Jasper Vrancken’s Maw is a complex study of hidden desires. Richard, Maw’s central character, has the sexual fantasy of being eaten by a monster. The film follows him as this craving manifests itself in his day to day life to the point of reaching out to Max, a man who has the means to fulfil his wish. It’s a tricky film to execute but Vrancken offers a slow-burning tale which follows his protagonist with care and curiosity. Maw is available below on Vimeo On Demand alongside a conversation with Vrancken about his own desire to explore The Monstrous-Feminine onscreen.
Where did the idea for Maw come from?
I’ve always been fascinated by films and stories that combine horror and sexuality, like the work of Clive Barker and specifically David Cronenberg. Maw is my first attempt to combine those two themes. When I graduated from film school I discovered the book The Monstrous-Feminine by Barbara Creed, where she talks about several kinds of female monster in horror. One of them is the ‘archaic-mother’, the all-consuming, bringer and devourer of life. The big black hole, the eternal darkness that sprouts us, and to which we will inevitably return. Basically, I wanted to make a film about a man who is sexually attracted by an actual ‘archaic-mother’. That was the genesis, and after several drafts of the screenplay I discovered it would work best if the main character had vorarephilia which is the erotic desire to be consumed by something.
And by placing those ideas inside a character, what were you looking to explore psychologically?
The main conflict of Maw is an internal one. The main character’s struggle with his own sexuality and desire. Will he give in to his desires? Or can he escape them and find a surrogate? In this way, Maw shares a similarity with tales of addiction or even film noir. There is no external antagonist, it’s all internal. A main reference was also the film Shame by Steve McQueen. In fact, I pitched Maw as a combination between Crash by David Cronenberg and Shame.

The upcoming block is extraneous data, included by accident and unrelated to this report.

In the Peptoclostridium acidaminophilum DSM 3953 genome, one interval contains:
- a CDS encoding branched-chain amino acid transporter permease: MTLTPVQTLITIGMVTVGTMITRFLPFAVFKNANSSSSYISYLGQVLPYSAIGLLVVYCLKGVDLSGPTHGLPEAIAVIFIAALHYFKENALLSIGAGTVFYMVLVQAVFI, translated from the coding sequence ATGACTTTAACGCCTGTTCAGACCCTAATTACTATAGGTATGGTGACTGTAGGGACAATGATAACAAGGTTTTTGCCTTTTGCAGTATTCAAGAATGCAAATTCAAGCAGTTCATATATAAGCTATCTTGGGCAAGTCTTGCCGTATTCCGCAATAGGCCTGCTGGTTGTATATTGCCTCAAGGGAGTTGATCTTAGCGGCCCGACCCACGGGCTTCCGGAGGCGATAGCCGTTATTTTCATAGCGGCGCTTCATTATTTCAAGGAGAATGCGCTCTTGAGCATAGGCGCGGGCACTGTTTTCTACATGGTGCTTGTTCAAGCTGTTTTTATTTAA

Given the complexity of what you hoping to explore, how did Matthieu take to working on a character like Richard?
To begin with, it wasn’t easy to find an actor who was willing to play Richard. Originally in the screenplay he was also slightly older. But I adjusted that to fit Matthieu Sys’ age once he was cast. And actually that fits the story in a better way, because now Richard is even more a young pupil with an older mentor-like character, played by Pascal Maetens. In all honesty, Matthieu didn’t need help to understand his character. We talked in broad term about theme and about what I was trying to achieve with this film, and he connected to the material.
Your monster is created predominantly through sound, who did you work with to create it, and what were you both looking to manifest?
We knew from the beginning that sound design was going to be key for this film, as it relies heavily on suggestion. We worked with a real high-end sound designer in Belgium, Yves De Mey. One key principle was that it should never be clear what kind of animal of monsters is inside that black door. The same principle was also used for the special effects make up: from the wounds we can determine that the ‘monster’ has some kind of claws, but it also produces burn wounds for example.
Last couple of questions, where can people watch Maw?
It’s available on DVD with lots of extras, and it’s featured on a compilation with other Lovecraftian shorts.
And what can we expect to see from you next?
I’m writing several feature projects, all horror, and am hoping to film a new short film in the autumn of this year. Another psychological horror with Matthieu once again in a leading role. But this time with a visible on-screen monster.
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